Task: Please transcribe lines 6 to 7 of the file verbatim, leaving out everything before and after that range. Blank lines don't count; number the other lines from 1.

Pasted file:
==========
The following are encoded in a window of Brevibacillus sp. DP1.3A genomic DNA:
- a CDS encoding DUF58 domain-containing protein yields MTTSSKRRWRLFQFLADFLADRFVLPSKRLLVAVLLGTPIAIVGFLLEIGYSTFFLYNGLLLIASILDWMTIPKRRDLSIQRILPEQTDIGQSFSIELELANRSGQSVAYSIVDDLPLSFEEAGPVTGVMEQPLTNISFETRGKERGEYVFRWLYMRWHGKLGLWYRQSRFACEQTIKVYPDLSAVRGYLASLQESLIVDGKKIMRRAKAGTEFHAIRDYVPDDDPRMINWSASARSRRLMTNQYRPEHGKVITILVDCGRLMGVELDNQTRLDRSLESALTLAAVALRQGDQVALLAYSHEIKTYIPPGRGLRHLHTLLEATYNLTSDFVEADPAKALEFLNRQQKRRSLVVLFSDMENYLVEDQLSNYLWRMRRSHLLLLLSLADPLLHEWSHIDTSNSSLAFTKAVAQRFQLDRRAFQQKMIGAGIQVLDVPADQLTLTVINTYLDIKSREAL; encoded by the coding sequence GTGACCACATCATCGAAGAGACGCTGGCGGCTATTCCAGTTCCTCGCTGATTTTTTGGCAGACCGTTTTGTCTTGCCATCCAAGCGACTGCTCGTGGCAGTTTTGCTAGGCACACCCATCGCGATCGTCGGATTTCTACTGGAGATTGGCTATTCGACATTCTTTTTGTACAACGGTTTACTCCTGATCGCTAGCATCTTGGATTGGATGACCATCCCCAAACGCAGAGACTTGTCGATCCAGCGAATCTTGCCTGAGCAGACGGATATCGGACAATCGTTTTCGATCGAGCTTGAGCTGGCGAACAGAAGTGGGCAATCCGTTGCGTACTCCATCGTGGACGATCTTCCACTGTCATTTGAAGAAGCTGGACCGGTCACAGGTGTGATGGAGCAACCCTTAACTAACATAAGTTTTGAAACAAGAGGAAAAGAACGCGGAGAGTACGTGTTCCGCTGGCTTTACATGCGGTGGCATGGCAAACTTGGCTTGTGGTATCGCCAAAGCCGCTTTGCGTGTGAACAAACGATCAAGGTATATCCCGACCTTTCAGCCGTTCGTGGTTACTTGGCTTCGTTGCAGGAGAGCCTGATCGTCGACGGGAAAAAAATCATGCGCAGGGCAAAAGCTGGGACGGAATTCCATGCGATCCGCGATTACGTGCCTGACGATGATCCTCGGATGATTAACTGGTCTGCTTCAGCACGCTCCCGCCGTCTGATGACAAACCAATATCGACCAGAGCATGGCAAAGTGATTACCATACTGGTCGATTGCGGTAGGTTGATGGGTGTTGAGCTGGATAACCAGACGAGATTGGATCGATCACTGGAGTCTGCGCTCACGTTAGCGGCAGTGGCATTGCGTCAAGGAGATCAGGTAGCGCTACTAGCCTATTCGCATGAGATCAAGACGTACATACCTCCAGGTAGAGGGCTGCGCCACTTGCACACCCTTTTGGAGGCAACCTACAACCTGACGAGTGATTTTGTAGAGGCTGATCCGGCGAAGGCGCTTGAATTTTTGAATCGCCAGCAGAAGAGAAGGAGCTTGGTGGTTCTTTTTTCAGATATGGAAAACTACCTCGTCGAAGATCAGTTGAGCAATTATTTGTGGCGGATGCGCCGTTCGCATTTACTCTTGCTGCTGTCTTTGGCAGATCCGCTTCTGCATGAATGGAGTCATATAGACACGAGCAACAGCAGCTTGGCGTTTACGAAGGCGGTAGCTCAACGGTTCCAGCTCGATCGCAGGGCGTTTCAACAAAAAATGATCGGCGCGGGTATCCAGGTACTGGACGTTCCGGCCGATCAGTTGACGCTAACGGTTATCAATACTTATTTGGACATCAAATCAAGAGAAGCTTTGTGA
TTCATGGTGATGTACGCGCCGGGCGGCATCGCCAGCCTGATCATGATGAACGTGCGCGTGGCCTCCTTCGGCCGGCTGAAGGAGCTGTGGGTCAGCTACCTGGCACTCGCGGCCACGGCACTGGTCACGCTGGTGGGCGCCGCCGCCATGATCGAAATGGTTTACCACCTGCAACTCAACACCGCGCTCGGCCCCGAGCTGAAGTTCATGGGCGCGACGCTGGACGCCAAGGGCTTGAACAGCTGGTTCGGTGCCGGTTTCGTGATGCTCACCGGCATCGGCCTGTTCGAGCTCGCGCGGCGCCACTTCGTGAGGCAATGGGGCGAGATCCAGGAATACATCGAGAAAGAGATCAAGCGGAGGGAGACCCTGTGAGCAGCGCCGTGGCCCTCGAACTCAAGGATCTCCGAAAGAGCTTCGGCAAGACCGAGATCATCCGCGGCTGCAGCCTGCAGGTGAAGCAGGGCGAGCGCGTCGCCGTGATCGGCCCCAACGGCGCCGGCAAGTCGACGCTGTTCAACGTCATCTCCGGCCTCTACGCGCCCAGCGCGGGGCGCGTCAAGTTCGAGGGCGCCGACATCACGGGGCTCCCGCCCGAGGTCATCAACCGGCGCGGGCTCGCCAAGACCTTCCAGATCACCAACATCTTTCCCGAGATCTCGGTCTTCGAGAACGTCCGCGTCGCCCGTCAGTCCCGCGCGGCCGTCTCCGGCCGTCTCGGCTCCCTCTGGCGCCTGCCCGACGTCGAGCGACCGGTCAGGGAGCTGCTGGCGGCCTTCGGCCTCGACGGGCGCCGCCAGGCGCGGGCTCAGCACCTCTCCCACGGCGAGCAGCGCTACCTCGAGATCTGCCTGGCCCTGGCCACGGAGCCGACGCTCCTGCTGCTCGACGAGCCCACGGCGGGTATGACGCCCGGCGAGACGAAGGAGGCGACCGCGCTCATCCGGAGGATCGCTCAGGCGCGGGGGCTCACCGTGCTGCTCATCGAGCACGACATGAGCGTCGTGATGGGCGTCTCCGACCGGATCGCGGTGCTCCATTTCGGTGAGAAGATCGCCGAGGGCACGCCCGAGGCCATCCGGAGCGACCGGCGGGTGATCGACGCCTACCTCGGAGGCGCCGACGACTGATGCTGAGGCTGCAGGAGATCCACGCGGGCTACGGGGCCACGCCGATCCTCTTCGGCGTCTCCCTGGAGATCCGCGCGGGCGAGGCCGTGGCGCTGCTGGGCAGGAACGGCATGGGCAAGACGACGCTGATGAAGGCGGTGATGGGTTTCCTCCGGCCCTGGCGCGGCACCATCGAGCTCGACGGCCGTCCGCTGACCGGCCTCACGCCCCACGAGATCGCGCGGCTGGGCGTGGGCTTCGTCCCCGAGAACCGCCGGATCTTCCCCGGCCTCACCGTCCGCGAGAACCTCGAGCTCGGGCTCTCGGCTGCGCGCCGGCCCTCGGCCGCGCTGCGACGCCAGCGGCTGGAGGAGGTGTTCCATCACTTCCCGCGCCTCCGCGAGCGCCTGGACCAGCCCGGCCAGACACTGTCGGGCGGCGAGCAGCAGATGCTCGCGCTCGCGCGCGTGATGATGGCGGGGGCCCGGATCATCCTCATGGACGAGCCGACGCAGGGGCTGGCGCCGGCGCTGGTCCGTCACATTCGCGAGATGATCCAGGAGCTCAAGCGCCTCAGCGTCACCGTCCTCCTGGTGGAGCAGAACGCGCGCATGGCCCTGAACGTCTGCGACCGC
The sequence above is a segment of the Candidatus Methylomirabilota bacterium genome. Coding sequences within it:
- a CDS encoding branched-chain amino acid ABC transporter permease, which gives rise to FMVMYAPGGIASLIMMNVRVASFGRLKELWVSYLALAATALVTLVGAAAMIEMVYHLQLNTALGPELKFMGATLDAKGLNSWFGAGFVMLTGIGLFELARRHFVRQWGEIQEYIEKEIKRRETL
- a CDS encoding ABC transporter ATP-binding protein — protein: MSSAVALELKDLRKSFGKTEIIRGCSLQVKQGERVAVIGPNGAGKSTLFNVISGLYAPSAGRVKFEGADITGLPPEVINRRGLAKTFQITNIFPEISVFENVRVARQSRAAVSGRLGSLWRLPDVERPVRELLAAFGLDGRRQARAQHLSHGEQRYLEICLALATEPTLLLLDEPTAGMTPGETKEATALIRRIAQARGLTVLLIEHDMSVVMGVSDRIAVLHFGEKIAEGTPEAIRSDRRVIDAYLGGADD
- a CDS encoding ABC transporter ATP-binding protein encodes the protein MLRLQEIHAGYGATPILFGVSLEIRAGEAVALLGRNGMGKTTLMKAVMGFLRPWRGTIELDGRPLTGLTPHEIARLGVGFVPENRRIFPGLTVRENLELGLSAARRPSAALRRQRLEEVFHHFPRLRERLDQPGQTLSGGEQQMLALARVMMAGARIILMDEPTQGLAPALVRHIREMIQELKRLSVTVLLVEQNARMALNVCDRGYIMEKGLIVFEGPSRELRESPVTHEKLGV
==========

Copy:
- a CDS encoding ABC transporter ATP-binding protein — protein: MSSAVALELKDLRKSFGKTEIIRGCSLQVKQGERVAVIGPNGAGKSTLFNVISGLYAPSAGRVKFEGADITGLPPEVINRRGLAKTFQITNIFPEISVFENVRVARQSRAAVSGRLGSLWRLPDVERPVRELLAAFGLDGRRQARAQHLSHGEQRYLEICLALATEPTLLLLDEPTAGMTPGETKEATALIRRIAQARGLTVLLIEHDMSVVMGVSDRIAVLHFGEKIAEGTPEAIRSDRRVIDAYLGGADD
- a CDS encoding ABC transporter ATP-binding protein encodes the protein MLRLQEIHAGYGATPILFGVSLEIRAGEAVALLGRNGMGKTTLMKAVMGFLRPWRGTIELDGRPLTGLTPHEIARLGVGFVPENRRIFPGLTVRENLELGLSAARRPSAALRRQRLEEVFHHFPRLRERLDQPGQTLSGGEQQMLALARVMMAGARIILMDEPTQGLAPALVRHIREMIQELKRLSVTVLLVEQNARMALNVCDRGYIMEKGLIVFEGPSRELRESPVTHEKLGV